Oh wait, I see, it's because I need to have a right ch=..... This is the checksum. Hmmm. Here's more info.

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Speech Synthesis

I found an interesting page comparing speech synthesis packages this morning. I think the AT&T Natural Voices package sounds the best, but I don't think their API is publically available. Microsoft's is though.

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July 22, 2003

High Impedance Electrode Techniques

This entry summarizes important points from the James Roman article discussing the NASA spray-on electrodes.

Introduction
James Roman in [1] describes, in particular, the electronic techniques used in NASA's spray-on dry electrode [2]. The last point in the introduction is most important, that the "acceptance of high impedance allows the use of small, or dry, electrodes." These electrodes were designed for electrocardiography and impedance pneumography.

The Requirement
The spray-on electrodes were tested at the USAF Aerospace Research Pilot School at Edwards Air Force Base in California. The requirements for the project were quite stringent, and serve as a good reference for dry EEG. They were as follows:

  1. Neither the electrodes nor the electrode wire should be felt by the subject.
  2. Electrodes must be resistant to motion artifact.
  3. Skin irritation must not result from frequent application of the electrodes.
  4. Shaving must not be a part of the procedure of applyign electrodes.
  5. Application of an electrode should take less than 30 seconds.

The NASA Flight Research Center Electrode
Summarized earlier, the NASA spray-on electrode consists of a layer of conductive glue applied by a spray gun or aerosol package. The site is prepared in 3 seconds using an oscillating toothbrush saturated in electrode paste. A thin, non-shielded wire is captured in the glue during application. Finally, an insulating glue is sprayed over the electrode. The final electrode is approximately twenty-thousandths of an inch thick and three-fourths of an inch in diamater.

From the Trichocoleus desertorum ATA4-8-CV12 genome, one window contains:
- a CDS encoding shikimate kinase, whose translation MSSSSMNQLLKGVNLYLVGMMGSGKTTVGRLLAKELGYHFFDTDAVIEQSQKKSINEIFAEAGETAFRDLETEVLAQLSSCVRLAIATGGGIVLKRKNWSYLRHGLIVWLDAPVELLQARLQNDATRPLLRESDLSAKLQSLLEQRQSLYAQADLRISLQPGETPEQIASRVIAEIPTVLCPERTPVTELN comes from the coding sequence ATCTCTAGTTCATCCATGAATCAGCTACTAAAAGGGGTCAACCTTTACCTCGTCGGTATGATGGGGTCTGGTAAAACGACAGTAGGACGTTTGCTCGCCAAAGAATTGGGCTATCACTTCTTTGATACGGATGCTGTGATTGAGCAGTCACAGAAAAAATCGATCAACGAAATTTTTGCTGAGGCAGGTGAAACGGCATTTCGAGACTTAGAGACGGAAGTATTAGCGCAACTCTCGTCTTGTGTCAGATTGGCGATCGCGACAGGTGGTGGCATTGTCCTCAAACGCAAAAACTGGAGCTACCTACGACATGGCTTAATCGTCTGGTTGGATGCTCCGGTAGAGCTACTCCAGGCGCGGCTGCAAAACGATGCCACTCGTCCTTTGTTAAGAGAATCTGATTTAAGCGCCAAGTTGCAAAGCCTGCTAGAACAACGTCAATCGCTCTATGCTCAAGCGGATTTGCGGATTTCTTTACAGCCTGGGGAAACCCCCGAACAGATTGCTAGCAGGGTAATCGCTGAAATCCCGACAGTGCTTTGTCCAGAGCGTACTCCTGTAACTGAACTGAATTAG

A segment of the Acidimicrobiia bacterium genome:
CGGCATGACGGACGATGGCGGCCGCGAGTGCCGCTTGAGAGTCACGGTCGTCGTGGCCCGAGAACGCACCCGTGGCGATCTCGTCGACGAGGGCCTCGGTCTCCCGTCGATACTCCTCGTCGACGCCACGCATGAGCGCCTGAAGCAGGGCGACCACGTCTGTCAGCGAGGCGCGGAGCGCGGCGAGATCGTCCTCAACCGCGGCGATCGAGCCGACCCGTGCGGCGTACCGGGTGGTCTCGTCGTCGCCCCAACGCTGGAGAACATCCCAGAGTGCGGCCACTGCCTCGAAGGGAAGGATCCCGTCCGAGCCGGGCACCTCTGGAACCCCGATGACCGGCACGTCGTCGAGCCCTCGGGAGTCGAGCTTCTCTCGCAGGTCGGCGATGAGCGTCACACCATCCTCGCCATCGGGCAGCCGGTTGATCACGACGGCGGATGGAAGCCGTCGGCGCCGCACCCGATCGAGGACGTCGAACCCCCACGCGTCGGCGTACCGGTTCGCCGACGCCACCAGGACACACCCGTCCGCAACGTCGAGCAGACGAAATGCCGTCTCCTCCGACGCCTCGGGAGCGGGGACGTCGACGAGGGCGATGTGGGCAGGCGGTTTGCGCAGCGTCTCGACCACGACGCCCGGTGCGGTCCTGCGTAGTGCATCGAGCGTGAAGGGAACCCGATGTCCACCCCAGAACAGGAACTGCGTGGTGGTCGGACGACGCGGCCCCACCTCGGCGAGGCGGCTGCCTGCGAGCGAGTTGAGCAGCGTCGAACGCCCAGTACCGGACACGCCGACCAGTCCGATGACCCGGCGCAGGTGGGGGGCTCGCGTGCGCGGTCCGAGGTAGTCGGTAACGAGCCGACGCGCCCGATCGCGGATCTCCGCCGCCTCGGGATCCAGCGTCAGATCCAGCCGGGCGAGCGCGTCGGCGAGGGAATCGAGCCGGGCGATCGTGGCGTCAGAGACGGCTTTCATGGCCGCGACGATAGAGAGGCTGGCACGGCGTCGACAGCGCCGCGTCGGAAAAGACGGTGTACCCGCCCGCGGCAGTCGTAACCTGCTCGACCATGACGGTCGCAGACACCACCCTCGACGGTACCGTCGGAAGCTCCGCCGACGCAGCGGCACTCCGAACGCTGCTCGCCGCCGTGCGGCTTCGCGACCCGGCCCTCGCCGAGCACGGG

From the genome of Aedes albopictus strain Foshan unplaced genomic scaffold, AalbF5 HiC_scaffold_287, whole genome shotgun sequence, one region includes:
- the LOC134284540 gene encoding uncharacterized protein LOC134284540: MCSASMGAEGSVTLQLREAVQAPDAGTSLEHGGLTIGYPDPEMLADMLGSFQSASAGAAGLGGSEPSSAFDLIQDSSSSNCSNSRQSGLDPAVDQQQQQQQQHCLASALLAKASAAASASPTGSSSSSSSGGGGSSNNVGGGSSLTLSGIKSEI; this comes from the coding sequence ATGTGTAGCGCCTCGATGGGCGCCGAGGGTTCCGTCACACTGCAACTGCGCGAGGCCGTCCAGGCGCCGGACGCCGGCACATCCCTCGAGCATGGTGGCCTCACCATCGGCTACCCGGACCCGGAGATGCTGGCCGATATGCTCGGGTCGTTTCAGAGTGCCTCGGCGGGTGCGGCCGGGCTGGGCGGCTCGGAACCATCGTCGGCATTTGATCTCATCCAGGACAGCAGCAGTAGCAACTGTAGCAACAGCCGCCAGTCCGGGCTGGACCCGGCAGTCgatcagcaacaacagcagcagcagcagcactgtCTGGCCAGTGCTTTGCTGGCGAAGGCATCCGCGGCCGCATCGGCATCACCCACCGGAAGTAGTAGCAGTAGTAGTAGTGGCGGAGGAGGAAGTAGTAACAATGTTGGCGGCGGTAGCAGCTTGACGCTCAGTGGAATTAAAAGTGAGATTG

Impressively, these sensors were tested for over 700 hours in-flight, and 500 hours on the ground over hundreds of patients with no cases of skin irritation, folliculitis, or contact dermatitis. Roman claims that the tracings obtained were either equal or superior to those obtained with more conventional electrodes but does not provide hard analysis for this.

The electrodes are said the require ampliifiers with input impedance in excess of 2 MΩ. This seems quite low, though at the time it was considered quite high. At lower values of input impedance there was increased attenuation of lower-ferquency components. Roman claims that at 100,000 Ω distorition was "barely detectable without a comparison record". This comparison was made using signal averaging - though the number of signals used was not reported. Why would they have low frequency attenuation with insufficient input impedance? There must be a high-pass filter being implmented. And there is. There must be a capacitor between the electrode and the amplifier which acts as a high-pass filter. At low frequencies, the impedance of this capacitor is very large. If the input impedance is too low, most of the voltage drop occurs through this capacitor so we see that the low-frequencies will be attenuated. This is a good lesson.

Electrical Characteristics of Electrodes